Red, Joey, Spike and Guinness
Red was T's from the first moment. Spike was mine and Guinness was J's. We lost Red in 2010 at the age of seven to a very aggressive blood cancer. Joey went to the Bridge December 14th of last year and Spike followed her three weeks later. Guinness was going downhill quickly and I wasn't sure she was going to last the week. Our house was so empty. As hard as having four boxers was, it was more difficult not having any dogs. J and I were both walking around in a fog of loss and emptiness.
So, I found a pair of Boxer-Malinios mixes on FB for sale. I talked J into going out to look at them and we fell in love. We brought home Lily and Skittle on January 8th, 2013.
Skittle is the brindle and Lily is the fawn
I understood puppies this time. And I knew what they entailed. I was patient and was willing to do whatever it took to raise them . There were nights when I slept in my recliner in the living room with my fingers through the bars of their cage and they would sleep with their heads on my hand or my fingers in their mouths. They became housebroke and are very sweet dogs. They also rejuvenated our old dog, who is still with us.
We didn't realize when we got them at nine weeks old that THEY HAD NEVER BEEN OUTSIDE. As a result, they are most comfortable doing their business on the concrete of our back patio. Which means I've never trained them to go while being walked on a leash. This wouldn't be a problem, except that on a sixteen hour road trip it is important to have your dogs trained to go on any terrain on command. HA!
This made our past two days a challenge.
We left Denver on Thursday evening about 4:30. The dogs were so stressed they refused to settle. Lily kept crawling into my lap in the front seat, burying her head in my armpit and then climbing into the back seat again. Guinness, veteran of more than one roadtrip, curled up and went to sleep. We got to the KOA in Las Vegas, New Mexico and stayed in one of their cabins. For anyone who hasn't ever been to a KOA, they are wonderful. This was our first time staying in a cabin. It was small, but provided what we needed and the dogs are always welcome. J and I slept on a double bed and T slept in a bunk bed. The mats were thick eggshell foam (not memory foam) and covered with a heavy vinyl. Our night was rough.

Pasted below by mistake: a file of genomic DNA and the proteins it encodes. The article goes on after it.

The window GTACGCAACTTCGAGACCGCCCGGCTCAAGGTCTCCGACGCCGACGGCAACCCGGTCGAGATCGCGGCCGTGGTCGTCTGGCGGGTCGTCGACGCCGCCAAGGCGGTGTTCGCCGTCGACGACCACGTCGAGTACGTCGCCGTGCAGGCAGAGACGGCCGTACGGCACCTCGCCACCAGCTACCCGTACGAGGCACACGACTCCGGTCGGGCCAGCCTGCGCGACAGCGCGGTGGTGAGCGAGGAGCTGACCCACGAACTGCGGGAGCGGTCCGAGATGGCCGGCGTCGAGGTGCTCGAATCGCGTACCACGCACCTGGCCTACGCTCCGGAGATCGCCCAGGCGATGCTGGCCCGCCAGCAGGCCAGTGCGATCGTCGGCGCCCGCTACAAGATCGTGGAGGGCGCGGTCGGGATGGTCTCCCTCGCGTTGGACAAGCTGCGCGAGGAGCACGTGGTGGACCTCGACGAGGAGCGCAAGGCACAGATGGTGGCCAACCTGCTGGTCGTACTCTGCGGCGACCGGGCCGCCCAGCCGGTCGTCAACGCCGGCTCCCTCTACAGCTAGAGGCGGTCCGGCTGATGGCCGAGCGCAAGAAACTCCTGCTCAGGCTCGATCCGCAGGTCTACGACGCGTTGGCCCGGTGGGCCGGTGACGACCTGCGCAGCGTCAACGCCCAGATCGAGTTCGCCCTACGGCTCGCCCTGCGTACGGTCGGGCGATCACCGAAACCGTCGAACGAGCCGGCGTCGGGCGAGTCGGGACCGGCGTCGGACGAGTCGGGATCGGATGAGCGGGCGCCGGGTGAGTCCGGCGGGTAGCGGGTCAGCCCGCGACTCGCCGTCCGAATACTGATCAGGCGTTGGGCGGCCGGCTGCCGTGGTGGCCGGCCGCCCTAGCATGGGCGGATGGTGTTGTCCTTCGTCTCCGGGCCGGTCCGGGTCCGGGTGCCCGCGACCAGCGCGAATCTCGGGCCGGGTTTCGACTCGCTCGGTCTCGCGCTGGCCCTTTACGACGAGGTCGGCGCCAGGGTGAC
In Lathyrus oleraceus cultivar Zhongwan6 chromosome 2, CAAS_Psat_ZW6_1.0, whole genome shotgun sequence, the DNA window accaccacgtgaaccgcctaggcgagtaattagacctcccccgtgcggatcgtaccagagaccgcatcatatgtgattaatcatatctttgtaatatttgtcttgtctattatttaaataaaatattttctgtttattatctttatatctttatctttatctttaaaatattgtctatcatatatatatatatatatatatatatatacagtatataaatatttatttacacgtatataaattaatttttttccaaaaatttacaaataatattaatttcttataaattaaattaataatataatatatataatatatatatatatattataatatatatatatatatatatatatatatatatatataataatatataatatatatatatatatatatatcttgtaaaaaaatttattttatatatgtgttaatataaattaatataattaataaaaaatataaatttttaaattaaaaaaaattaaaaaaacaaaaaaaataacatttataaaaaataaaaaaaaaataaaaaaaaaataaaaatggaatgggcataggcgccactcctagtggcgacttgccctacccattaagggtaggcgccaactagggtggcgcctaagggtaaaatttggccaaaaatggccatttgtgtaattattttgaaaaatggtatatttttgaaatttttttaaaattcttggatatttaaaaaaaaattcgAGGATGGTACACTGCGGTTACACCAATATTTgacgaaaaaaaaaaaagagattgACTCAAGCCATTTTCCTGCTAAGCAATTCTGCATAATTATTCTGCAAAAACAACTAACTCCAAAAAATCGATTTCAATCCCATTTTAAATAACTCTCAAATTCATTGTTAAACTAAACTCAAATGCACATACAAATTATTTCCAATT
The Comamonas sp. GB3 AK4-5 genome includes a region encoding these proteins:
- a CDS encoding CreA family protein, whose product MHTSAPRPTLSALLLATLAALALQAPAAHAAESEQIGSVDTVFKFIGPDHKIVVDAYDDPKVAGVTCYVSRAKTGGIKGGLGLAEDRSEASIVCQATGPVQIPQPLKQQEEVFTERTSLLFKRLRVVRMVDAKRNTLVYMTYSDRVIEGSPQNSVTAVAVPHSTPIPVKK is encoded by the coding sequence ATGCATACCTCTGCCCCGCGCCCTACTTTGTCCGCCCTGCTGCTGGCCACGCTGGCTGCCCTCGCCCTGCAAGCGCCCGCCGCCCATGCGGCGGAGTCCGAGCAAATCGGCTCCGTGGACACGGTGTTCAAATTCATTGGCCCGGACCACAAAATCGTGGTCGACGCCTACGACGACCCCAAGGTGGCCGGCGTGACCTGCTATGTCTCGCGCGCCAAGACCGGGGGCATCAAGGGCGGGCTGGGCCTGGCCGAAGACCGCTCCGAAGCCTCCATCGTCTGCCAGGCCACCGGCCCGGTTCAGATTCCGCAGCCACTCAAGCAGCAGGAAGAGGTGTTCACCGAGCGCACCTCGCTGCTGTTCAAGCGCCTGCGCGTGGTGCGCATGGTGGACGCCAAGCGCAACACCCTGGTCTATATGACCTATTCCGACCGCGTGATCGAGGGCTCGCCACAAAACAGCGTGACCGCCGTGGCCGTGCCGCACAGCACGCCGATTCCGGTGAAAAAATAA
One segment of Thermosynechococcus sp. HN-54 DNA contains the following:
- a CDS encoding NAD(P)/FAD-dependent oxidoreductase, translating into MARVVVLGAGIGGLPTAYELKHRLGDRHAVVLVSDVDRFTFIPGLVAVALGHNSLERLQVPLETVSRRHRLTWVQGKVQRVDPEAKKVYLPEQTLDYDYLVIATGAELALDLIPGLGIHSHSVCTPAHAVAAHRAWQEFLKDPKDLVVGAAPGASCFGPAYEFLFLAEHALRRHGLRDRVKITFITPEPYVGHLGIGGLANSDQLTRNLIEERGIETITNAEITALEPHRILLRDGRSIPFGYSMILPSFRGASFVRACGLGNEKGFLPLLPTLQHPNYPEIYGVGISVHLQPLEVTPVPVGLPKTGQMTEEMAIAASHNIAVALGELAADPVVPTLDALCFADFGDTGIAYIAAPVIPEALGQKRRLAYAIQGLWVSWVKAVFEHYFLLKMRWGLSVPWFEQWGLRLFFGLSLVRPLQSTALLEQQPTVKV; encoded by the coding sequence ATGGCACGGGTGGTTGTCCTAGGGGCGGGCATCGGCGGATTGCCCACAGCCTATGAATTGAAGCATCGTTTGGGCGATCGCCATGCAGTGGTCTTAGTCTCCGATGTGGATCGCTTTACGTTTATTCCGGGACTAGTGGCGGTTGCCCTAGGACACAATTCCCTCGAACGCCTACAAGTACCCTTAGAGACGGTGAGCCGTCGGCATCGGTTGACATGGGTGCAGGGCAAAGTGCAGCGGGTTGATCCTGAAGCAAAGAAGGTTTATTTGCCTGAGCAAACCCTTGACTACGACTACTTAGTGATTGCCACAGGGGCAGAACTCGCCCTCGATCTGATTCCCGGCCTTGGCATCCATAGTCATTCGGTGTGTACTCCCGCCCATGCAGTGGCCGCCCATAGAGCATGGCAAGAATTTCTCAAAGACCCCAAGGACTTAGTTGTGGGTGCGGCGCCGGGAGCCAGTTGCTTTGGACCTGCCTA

T woke up four times in various states of disturbance: too hot, too cold, freaked out by where we were, being chased by monsters. Yeah, that was fun. Every time he woke up the dogs wanted to go out, but didn't want to do anything, just be out. The pups wouldn't sleep without being on the bed and able to touch both of us. Guiness, who had two dog beds to herself, wanted to be on the bed as well, but couldn't jump up, so spent the night whining. I think we might have slept for two hours the entire night.
J on the road and ready to go on Friday morning
Headed south under a somewhat grey sky
They rode like this until the wind became too darn cold.
Old dog being old dog. She travels well.
T and our truck packed.
We drove through southern Colorado and Northern New Mexico. I just finished listening to Comanche Dawn by Michael Blakely, talking about the beginnings of the Comanche Plains Indians and a lot of the book took place in the areas we were driving through.
Late Thursday night, while we were driving, the truck began making a horrible noise. At first I thought it was a tire and we pulled over to check. The tires were fine, but the noise was still there when we started going. I realized that the mirror, which had smacked the crap out of another mirror about a year ago, was splitting up the back. I quickly fixed it with two of the small bungies we had in the truck. FTW!
The buildings in New Mexico are primarily adobe style. The closer we got to the Reservation, the worse the housing got, even with the money the casinos are bringing in.
Lily's favorite place to be. Resting on the console between the front seats, watching the road in front of us. She and Skittle were much more relaxed than the night before.
I spent a lot of the drive imagining riding Ashke through the sagebrush and juniper trees. I can see the huge herds of buffalo and the wild riders of the Plains tribes chasing them across the terrain.
This is the terrain and biology that sings to my heart with the strongest and loudest song.
J hates it.
We stopped in Albuquerque to let the dogs run at the dog park. It was the only time they would potty on the trip. We were in the car at least 10 hours.
Driving up to Flagstaff. We had rain and snow, but the stuff in the truck remained dry.
Sunset driving down from Flagstaff. I was so tired at this point.
Not a bad end to our very long day. Pups had finally settled down and slept for several hours.
Now they are at Grandma's and loving the back yard.